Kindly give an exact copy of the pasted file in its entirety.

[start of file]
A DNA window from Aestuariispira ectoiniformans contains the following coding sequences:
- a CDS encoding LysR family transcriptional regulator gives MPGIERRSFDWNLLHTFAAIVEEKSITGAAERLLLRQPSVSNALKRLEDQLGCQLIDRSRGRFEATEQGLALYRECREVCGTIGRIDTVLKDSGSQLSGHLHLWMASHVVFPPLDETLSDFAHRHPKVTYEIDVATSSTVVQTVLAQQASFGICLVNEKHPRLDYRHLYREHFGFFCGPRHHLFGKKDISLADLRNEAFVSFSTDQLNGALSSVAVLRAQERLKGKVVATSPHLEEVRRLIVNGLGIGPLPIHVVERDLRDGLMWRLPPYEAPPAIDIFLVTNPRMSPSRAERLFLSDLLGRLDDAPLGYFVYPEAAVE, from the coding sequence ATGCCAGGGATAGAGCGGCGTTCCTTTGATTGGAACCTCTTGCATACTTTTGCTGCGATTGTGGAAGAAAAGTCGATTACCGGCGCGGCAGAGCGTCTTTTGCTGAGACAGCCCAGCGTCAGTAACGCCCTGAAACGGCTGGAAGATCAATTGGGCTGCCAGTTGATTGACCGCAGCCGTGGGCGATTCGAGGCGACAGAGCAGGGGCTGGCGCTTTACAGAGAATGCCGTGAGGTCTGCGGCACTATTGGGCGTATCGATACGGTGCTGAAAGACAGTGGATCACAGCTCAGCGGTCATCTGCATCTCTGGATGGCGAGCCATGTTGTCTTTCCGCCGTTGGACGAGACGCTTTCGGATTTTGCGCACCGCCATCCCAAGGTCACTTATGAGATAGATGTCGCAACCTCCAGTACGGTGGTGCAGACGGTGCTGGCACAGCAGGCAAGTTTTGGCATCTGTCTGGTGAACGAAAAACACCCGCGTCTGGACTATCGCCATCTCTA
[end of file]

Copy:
A DNA window from Aestuariispira ectoiniformans contains the following coding sequences:
- a CDS encoding LysR family transcriptional regulator gives MPGIERRSFDWNLLHTFAAIVEEKSITGAAERLLLRQPSVSNALKRLEDQLGCQLIDRSRGRFEATEQGLALYRECREVCGTIGRIDTVLKDSGSQLSGHLHLWMASHVVFPPLDETLSDFAHRHPKVTYEIDVATSSTVVQTVLAQQASFGICLVNEKHPRLDYRHLYREHFGFFCGPRHHLFGKKDISLADLRNEAFVSFSTDQLNGALSSVAVLRAQERLKGKVVATSPHLEEVRRLIVNGLGIGPLPIHVVERDLRDGLMWRLPPYEAPPAIDIFLVTNPRMSPSRAERLFLSDLLGRLDDAPLGYFVYPEAAVE, from the coding sequence ATGCCAGGGATAGAGCGGCGTTCCTTTGATTGGAACCTCTTGCATACTTTTGCTGCGATTGTGGAAGAAAAGTCGATTACCGGCGCGGCAGAGCGTCTTTTGCTGAGACAGCCCAGCGTCAGTAACGCCCTGAAACGGCTGGAAGATCAATTGGGCTGCCAGTTGATTGACCGCAGCCGTGGGCGATTCGAGGCGACAGAGCAGGGGCTGGCGCTTTACAGAGAATGCCGTGAGGTCTGCGGCACTATTGGGCGTATCGATACGGTGCTGAAAGACAGTGGATCACAGCTCAGCGGTCATCTGCATCTCTGGATGGCGAGCCATGTTGTCTTTCCGCCGTTGGACGAGACGCTTTCGGATTTTGCGCACCGCCATCCCAAGGTCACTTATGAGATAGATGTCGCAACCTCCAGTACGGTGGTGCAGACGGTGCTGGCACAGCAGGCAAGTTTTGGCATCTGTCTGGTGAACGAAAAACACCCGCGTCTGGACTATCGCCATCTCTA